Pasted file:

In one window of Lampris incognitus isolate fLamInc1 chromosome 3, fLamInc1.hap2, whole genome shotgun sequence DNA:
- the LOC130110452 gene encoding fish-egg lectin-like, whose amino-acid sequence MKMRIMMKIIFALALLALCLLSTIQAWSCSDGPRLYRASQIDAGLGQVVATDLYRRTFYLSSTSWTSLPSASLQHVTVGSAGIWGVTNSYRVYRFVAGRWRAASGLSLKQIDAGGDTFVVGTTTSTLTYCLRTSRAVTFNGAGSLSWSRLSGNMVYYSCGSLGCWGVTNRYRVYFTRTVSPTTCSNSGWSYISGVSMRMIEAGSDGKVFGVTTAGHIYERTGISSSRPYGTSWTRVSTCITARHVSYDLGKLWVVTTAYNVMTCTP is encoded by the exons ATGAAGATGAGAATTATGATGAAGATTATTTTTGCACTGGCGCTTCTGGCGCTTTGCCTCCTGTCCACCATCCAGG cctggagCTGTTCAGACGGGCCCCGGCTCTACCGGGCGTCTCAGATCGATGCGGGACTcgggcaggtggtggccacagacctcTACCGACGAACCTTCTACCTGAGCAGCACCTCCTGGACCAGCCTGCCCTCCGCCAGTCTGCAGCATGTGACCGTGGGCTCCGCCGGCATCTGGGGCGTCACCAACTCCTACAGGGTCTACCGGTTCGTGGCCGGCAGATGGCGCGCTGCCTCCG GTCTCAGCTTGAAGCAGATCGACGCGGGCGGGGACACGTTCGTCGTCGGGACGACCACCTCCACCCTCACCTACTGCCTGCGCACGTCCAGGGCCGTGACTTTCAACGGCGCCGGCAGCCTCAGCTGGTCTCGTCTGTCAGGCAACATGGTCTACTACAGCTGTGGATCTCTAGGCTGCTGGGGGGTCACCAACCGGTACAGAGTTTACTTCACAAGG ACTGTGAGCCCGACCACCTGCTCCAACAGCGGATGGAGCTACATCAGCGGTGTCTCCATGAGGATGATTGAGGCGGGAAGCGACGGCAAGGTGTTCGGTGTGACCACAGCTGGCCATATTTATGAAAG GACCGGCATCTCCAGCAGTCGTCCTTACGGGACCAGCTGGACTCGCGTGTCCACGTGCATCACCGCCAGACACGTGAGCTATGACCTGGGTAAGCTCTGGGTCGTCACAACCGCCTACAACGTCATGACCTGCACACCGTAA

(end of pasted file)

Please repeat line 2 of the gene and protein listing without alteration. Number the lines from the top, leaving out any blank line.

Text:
- the LOC130110452 gene encoding fish-egg lectin-like, whose amino-acid sequence MKMRIMMKIIFALALLALCLLSTIQAWSCSDGPRLYRASQIDAGLGQVVATDLYRRTFYLSSTSWTSLPSASLQHVTVGSAGIWGVTNSYRVYRFVAGRWRAASGLSLKQIDAGGDTFVVGTTTSTLTYCLRTSRAVTFNGAGSLSWSRLSGNMVYYSCGSLGCWGVTNRYRVYFTRTVSPTTCSNSGWSYISGVSMRMIEAGSDGKVFGVTTAGHIYERTGISSSRPYGTSWTRVSTCITARHVSYDLGKLWVVTTAYNVMTCTP is encoded by the exons ATGAAGATGAGAATTATGATGAAGATTATTTTTGCACTGGCGCTTCTGGCGCTTTGCCTCCTGTCCACCATCCAGG cctggagCTGTTCAGACGGGCCCCGGCTCTACCGGGCGTCTCAGATCGATGCGGGACTcgggcaggtggtggccacagacctcTACCGACGAACCTTCTACCTGAGCAGCACCTCCTGGACCAGCCTGCCCTCCGCCAGTCTGCAGCATGTGACCGTGGGCTCCGCCGGCATCTGGGGCGTCACCAACTCCTACAGGGTCTACCGGTTCGTGGCCGGCAGATGGCGCGCTGCCTCCG GTCTCAGCTTGAAGCAGATCGACGCGGGCGGGGACACGTTCGTCGTCGGGACGACCACCTCCACCCTCACCTACTGCCTGCGCACGTCCAGGGCCGTGACTTTCAACGGCGCCGGCAGCCTCAGCTGGTCTCGTCTGTCAGGCAACATGGTCTACTACAGCTGTGGATCTCTAGGCTGCTGGGGGGTCACCAACCGGTACAGAGTTTACTTCACAAGG ACTGTGAGCCCGACCACCTGCTCCAACAGCGGATGGAGCTACATCAGCGGTGTCTCCATGAGGATGATTGAGGCGGGAAGCGACGGCAAGGTGTTCGGTGTGACCACAGCTGGCCATATTTATGAAAG GACCGGCATCTCCAGCAGTCGTCCTTACGGGACCAGCTGGACTCGCGTGTCCACGTGCATCACCGCCAGACACGTGAGCTATGACCTGGGTAAGCTCTGGGTCGTCACAACCGCCTACAACGTCATGACCTGCACACCGTAA